Algorithms for performing computations have existed since antiquity before the development of sophisticated computing equipment. Wilhelm Schickard designed and constructed the first working mechanical calculator in 1623. In 1673, Gottfried Leibniz demonstrated a digital mechanical calculator, called the Stepped Reckoner, he may be considered the first computer scientist and information theorist, among other reasons, documenting the binary number system. In 1820, Thomas de Colmar launched the mechanical calculator industry when he released his simplified arithmometer, the first calculating machine strong enough and reliable enough to be used daily in an office environment. Charles Babbage started the design of the first automatic mechanical calculator, his Difference Engine, in 1822, which gave him the idea of the first programmable mechanical calculator, his Analytical Engine, he started developing this machine in 1834, "in less than two years, he had sketched out many of the salient features of the modern computer".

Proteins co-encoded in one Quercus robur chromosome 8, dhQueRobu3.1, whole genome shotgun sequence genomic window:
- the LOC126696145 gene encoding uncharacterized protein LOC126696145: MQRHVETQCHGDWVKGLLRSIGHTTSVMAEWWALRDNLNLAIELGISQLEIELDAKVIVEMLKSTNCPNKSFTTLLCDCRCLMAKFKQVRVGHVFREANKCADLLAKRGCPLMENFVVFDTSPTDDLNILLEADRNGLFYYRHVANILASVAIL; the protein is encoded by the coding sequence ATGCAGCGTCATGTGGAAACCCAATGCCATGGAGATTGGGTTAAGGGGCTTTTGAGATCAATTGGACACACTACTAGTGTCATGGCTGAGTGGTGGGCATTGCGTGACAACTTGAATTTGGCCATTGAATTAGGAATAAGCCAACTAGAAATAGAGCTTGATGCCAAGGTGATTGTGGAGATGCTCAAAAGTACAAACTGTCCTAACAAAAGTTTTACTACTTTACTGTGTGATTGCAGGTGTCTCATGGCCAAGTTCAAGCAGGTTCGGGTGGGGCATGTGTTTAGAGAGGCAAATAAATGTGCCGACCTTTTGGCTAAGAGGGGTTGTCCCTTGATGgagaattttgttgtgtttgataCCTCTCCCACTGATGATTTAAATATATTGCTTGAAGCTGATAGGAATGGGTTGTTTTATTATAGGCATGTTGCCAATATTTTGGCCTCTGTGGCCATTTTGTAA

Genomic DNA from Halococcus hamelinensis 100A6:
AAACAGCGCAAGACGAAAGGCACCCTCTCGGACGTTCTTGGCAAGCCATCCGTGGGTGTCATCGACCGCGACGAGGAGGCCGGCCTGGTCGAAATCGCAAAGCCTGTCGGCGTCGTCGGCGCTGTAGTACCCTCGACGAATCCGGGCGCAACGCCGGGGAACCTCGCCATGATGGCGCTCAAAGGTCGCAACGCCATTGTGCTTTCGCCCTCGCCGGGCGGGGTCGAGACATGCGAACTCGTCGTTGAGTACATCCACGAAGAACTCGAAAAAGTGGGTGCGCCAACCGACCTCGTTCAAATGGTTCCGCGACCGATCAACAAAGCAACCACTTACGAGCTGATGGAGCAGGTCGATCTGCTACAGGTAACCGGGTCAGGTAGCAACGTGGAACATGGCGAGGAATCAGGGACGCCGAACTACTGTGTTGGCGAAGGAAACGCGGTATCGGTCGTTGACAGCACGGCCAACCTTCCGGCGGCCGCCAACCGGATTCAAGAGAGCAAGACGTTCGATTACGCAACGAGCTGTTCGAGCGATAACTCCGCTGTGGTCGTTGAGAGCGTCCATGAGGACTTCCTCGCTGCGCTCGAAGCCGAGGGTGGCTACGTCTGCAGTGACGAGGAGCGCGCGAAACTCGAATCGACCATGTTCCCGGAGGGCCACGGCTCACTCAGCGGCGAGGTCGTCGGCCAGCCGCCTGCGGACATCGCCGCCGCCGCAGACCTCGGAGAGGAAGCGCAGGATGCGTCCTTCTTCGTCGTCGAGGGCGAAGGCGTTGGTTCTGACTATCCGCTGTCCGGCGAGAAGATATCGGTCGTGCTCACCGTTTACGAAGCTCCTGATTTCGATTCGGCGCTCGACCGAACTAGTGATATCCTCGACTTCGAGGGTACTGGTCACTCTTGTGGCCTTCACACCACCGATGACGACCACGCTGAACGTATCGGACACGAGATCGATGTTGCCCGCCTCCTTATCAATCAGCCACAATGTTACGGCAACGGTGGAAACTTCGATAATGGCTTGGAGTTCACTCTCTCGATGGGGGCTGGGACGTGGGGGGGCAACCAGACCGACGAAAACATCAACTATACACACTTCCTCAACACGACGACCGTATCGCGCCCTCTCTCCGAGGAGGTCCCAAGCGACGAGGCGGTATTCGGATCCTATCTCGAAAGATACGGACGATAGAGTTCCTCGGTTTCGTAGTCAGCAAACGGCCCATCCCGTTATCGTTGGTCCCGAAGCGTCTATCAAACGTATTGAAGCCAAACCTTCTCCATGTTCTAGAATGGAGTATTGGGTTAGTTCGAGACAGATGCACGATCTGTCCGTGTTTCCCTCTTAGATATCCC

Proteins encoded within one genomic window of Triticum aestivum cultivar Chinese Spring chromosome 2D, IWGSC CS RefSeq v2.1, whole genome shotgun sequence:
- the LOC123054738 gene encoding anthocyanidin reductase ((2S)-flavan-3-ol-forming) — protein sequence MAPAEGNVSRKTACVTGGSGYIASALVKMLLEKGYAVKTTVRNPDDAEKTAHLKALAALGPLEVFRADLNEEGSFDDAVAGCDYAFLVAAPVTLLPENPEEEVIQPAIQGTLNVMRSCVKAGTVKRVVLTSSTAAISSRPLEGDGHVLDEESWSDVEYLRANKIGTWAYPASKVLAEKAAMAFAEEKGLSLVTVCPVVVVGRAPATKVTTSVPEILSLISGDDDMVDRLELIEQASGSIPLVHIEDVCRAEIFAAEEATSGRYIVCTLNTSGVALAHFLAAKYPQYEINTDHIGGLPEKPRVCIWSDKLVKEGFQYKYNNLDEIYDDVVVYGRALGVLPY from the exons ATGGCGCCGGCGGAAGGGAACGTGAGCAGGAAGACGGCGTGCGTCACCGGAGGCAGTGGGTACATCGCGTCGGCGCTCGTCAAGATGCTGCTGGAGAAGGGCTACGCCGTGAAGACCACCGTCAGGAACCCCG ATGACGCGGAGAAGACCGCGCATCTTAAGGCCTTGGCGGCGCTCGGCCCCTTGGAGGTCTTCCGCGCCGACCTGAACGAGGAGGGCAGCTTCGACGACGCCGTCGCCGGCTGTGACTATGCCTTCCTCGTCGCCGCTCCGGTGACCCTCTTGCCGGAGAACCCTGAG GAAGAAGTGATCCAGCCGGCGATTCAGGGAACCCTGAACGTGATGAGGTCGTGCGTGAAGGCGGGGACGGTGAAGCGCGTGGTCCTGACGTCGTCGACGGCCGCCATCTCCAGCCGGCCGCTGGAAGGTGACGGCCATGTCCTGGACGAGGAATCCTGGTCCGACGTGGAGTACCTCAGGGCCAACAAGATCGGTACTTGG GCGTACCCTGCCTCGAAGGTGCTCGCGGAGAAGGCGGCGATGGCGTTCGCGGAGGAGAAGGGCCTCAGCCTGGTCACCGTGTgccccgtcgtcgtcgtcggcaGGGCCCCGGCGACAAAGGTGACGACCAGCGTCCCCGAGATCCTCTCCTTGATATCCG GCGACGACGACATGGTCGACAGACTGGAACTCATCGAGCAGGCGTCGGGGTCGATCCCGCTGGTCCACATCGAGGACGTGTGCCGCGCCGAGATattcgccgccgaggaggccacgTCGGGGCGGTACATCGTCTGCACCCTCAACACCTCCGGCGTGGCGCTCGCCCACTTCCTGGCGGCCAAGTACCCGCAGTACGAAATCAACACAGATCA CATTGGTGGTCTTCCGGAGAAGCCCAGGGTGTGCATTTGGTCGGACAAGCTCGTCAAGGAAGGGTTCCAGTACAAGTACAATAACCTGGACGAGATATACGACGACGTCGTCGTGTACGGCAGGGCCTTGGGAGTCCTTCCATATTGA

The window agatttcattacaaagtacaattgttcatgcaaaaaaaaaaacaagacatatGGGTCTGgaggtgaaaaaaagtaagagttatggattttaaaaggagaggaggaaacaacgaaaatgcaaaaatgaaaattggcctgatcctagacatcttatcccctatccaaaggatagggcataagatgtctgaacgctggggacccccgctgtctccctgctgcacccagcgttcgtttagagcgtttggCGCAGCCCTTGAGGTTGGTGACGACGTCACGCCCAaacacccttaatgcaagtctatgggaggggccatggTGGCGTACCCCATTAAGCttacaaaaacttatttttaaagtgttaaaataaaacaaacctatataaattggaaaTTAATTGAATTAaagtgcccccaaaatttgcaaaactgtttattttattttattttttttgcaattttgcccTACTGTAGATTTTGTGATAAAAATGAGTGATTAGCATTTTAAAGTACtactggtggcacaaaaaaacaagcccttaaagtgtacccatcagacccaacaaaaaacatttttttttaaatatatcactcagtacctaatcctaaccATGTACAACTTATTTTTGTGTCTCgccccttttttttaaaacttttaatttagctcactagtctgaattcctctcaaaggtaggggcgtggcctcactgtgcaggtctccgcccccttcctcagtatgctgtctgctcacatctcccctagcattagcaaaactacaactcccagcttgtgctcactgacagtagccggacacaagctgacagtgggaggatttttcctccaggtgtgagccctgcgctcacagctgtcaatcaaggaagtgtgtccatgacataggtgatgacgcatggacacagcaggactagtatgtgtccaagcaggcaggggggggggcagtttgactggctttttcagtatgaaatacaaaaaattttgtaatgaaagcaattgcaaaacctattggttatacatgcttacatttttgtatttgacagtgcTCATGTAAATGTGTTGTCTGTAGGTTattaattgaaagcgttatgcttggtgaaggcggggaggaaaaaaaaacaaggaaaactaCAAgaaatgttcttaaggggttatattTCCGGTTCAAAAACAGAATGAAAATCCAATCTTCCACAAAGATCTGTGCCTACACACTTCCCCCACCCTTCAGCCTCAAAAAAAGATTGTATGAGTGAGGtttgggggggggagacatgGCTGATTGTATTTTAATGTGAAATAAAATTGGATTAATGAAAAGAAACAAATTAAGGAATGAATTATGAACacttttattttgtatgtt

"A crucial step was the adoption of a punched card system derived from the Jacquard loom" making it infinitely programmable. In 1843, during the translation of a French article on the Analytical Engine, Ada Lovelace wrote, in one of the many notes she included, an algorithm to compute the Bernoulli numbers, considered to be the first computer program. Around 1885, Herman Hollerith invented the tabulator, which used punched cards to process statistical information. In 1937, one hundred years after Babbage's impossible dream, Howard Aiken convinced IBM, making all kinds of punched card equipment and was in the calculator business to develop his giant programmable calculator, the ASCC/Harvard Mark I, based on Babbage's Analytical Engine, which itself used cards and a central computing unit; when the machine was finished, some hailed it as "Babbage's dream come true". During the 1940s, as new and more powerful computing machines were developed, the term computer came to refer to the machines rather than their human predecessors.